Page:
Higher Fracture Odds Noted in Menopausal Women Taking SSRIs

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Women prescribed SSRIs to ease menopausal symptoms may face a long-term rise in their risk for bone fracture.
Women prescribed SSRIs to ease menopausal symptoms may face a long-term rise in their risk for bone fracture.

HealthDay News -- Women prescribed selective serotonin reuptake inhibitors (SSRIs) to ease menopausal symptoms may face a long-term rise in their risk for bone fracture, a new study published online in Injury Prevention suggests.

Matthew Miller, MD, MPH, ScD, of Northeastern University in Boston, and colleagues examined data from the PharMetrics Claims Database, which collects information on drug treatments involving roughly 61 million patients nationally. In this case, investigators specifically focused on 137,031 women between the ages of 40 and 64, all of whom began SSRI treatment at some point between 1998 and 2010.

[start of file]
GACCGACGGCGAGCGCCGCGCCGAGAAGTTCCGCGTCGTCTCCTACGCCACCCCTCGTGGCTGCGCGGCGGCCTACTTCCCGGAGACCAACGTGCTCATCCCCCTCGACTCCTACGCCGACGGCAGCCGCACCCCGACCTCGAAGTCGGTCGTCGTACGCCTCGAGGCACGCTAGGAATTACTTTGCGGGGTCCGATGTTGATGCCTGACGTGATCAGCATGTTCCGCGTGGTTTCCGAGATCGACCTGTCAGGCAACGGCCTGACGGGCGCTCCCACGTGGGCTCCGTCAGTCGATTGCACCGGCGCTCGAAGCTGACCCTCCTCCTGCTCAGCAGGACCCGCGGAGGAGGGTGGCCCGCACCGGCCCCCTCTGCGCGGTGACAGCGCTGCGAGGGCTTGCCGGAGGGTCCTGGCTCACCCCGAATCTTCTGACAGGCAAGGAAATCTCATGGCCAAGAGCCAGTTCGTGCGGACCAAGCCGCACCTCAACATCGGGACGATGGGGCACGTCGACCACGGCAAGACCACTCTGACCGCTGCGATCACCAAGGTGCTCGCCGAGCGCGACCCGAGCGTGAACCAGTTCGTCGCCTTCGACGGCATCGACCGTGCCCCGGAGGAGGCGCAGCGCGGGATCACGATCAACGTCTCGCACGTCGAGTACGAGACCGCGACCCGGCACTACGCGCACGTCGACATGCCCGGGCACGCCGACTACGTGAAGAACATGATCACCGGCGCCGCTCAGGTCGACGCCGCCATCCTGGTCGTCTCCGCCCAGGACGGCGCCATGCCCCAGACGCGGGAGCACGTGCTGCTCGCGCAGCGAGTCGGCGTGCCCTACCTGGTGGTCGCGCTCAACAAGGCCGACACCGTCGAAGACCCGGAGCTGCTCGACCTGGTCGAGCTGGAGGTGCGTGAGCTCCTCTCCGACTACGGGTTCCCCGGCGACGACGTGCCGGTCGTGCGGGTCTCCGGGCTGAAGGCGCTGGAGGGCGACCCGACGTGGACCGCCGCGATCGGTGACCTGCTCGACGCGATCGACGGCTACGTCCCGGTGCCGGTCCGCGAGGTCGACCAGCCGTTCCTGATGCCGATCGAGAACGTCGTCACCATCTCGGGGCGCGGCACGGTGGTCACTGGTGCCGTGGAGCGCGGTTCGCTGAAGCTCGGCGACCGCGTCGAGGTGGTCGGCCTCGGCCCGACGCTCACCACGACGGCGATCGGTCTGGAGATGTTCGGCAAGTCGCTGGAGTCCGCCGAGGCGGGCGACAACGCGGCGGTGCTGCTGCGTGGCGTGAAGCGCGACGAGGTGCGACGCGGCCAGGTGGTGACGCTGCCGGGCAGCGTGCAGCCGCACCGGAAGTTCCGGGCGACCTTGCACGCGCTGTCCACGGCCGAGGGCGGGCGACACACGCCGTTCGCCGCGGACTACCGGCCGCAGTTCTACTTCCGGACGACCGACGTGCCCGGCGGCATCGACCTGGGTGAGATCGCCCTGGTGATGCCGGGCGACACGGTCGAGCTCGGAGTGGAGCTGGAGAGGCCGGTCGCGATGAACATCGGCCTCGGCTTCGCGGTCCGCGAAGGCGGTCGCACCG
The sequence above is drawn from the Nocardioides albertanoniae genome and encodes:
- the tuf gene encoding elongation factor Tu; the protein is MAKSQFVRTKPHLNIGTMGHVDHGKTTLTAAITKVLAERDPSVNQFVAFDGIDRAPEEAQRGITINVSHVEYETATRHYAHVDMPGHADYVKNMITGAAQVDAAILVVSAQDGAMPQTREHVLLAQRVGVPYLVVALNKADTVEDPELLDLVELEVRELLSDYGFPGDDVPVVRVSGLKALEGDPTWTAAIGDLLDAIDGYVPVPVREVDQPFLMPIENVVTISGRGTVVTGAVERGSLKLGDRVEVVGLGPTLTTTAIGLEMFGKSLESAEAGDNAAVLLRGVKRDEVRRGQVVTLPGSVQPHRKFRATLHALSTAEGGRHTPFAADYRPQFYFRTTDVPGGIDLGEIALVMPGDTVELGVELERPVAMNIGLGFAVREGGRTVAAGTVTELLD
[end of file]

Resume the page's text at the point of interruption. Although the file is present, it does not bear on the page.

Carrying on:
The SSRI group was compared with more than 236,294 other women who had been prescribed indigestion medications instead of an SSRI.

The researchers found that women in the SSRI group faced a 76% higher risk for fracture after a single year of SSRI use, compared with the non-SSRI group. That figure fell only slightly over time: to 73% after two years and 67% after five years.

"SSRIs appear to increase fracture risk among middle-aged women without psychiatric disorders, an effect sustained over time, suggesting that shorter duration of treatment may decrease fracture risk," the authors write. "Future efforts should examine whether this association pertains at lower doses."

Reference

  1. Sheu YH et al. Inj Prev. 2015;doi:10.1136/injuryprev-2014-041483.

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